- Debugging specific functions or methods: You can set a symbolic breakpoint on a function or method name, and the debugger will pause the execution whenever that function or method is called. This can be helpful when you want to inspect the arguments and return values of the function, or when you want to debug a specific part of your code.
- Debugging third-party libraries or frameworks: You can set a symbolic breakpoint on a symbol that is defined in a third-party library or framework, and the debugger will pause the execution whenever that symbol is used. This can be helpful when you want to understand how a library or framework is used in your code, or when you want to debug an issue that involves a library or framework.
- Debugging system APIs or libraries: You can set a symbolic breakpoint on a symbol that is defined in a system API or library, and the debugger will pause the execution whenever that symbol is used. This can be helpful when you want to understand how a system API or library is used in your code, or when you want to debug an issue that involves a system API or library.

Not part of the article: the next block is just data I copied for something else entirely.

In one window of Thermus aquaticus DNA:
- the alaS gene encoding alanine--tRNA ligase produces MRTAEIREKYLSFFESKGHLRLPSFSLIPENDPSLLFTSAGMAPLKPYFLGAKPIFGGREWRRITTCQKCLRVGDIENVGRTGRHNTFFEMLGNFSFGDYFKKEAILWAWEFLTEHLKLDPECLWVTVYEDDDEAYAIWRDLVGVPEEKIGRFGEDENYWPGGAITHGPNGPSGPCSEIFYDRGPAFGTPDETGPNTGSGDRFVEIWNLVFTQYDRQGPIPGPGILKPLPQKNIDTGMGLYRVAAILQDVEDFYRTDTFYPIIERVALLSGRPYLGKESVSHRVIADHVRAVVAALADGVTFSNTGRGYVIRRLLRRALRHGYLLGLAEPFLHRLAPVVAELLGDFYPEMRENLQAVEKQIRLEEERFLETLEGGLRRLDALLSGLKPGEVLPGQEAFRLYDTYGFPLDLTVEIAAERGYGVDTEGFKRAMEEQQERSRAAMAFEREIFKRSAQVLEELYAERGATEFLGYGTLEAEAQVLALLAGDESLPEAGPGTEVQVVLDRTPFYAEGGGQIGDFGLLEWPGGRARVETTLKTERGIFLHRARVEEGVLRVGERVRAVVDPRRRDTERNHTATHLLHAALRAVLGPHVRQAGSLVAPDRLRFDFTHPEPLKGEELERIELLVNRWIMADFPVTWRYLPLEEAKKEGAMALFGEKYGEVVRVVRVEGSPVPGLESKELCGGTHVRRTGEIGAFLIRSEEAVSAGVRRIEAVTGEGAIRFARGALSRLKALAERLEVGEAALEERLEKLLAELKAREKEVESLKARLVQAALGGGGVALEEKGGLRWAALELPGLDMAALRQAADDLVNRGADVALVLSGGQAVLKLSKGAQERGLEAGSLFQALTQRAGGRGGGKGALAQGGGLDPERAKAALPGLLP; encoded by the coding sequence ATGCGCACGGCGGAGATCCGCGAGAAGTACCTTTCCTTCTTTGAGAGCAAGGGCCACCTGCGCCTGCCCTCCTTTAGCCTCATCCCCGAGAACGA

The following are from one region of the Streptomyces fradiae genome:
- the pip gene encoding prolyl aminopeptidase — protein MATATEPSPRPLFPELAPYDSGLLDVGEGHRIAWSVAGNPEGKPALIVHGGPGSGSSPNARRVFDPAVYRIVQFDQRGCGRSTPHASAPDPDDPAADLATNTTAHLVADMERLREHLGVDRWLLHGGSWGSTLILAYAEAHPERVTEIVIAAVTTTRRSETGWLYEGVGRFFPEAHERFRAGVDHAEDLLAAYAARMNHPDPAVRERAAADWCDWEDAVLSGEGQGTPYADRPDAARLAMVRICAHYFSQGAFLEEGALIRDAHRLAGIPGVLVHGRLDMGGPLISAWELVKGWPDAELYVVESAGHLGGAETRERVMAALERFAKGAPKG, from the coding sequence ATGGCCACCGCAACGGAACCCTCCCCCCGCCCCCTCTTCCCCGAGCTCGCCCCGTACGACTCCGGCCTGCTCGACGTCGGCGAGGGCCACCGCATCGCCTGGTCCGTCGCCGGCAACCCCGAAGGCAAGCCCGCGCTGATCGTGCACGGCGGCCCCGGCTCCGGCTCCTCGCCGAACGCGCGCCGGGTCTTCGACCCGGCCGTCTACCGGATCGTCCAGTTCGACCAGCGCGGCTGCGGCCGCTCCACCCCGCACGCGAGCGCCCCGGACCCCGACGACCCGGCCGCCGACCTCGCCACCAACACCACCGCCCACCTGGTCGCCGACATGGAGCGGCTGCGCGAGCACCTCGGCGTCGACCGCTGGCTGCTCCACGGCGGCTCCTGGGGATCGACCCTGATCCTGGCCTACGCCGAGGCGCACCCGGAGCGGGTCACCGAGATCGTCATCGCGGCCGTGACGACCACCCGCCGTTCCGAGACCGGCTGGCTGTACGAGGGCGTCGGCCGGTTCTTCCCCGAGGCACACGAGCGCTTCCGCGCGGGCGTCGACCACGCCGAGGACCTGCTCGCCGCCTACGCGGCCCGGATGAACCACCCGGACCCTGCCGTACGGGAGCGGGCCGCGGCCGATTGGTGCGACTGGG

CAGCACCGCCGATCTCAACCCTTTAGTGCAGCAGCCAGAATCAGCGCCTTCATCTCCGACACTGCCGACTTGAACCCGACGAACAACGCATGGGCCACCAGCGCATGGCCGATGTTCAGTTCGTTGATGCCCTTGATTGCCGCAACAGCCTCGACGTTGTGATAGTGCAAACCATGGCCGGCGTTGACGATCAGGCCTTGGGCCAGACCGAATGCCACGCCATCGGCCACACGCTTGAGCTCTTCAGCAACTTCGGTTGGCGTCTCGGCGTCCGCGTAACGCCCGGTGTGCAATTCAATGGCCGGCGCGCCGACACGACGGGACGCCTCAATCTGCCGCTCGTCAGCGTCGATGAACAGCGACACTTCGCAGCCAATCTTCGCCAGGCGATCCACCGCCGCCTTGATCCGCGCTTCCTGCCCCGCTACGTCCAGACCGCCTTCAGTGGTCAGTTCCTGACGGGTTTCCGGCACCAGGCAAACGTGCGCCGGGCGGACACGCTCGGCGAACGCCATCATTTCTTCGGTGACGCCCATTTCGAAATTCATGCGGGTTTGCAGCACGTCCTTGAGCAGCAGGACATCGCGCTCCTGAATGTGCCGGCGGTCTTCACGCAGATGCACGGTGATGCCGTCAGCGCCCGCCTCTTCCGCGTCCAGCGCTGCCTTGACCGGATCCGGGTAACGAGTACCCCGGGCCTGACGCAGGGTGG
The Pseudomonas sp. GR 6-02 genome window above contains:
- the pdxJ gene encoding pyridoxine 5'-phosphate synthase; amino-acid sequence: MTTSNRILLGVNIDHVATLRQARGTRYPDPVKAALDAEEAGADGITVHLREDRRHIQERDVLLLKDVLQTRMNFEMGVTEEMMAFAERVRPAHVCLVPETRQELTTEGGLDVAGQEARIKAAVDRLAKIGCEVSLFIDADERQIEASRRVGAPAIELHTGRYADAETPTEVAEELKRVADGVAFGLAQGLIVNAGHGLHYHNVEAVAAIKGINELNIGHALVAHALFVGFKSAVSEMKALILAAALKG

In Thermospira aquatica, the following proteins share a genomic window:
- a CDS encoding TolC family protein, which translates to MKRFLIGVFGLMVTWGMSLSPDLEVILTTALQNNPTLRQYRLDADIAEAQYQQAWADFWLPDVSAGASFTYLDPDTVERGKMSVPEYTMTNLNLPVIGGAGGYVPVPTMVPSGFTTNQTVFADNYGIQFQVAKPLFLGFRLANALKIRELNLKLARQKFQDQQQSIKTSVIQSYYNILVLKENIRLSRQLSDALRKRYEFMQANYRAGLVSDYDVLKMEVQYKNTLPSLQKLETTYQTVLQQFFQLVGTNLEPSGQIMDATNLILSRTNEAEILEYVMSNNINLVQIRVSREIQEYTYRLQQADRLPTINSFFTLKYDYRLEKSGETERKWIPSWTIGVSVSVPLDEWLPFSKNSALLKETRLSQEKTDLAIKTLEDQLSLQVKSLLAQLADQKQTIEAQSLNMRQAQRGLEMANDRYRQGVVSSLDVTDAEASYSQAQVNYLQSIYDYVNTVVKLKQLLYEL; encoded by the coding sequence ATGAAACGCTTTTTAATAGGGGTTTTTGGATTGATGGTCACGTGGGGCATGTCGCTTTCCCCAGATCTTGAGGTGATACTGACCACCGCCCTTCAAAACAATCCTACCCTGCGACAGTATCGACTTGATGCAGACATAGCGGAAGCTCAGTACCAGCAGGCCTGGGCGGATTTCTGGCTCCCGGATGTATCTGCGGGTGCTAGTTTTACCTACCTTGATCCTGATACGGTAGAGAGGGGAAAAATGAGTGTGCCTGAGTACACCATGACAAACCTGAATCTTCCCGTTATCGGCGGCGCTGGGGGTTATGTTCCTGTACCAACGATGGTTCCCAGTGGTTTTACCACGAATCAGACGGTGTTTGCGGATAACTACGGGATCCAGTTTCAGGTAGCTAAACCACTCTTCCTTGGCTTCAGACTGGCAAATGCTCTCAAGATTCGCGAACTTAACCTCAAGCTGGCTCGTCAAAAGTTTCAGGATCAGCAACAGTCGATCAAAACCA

To set a symbolic breakpoint in Xcode, you can follow these steps:
- In the Xcode toolbar, click the “Add Breakpoint” button or choose “Add Breakpoint” from the “Debug” menu.
- In the “Add Breakpoint” dialog, select the “Symbolic Breakpoint” tab.
- Enter the symbol name in the “Symbol” field, and optionally specify the module and file name if necessary.
- Click “Add” to create the symbolic breakpoint.
By using symbolic breakpoints in Xcode, you can quickly and easily debug specific parts of your code and identify issues that may not be apparent when you build and run your app in Xcode.
What are the key challenges in creating accessible apps?
There are several main problems that need to be addressed when making apps accessible:
- Visually impaired users need larger text sizes, high-contrast color schemes, and alternative text for images.
- Hearing impaired users need closed captions and subtitles for videos, and visual cues for audio events.
- Motor impaired users need larger touch targets and the ability to navigate the app using voice commands or a switch device.
- Cognitively impaired users need simple, easy-to-understand language and minimal distractions.
What measures are typically implemented in apps to improve accessibility?
To make apps more accessible, developers can implement the following accommodations:
- Provide adjustable text sizes and high-contrast color schemes.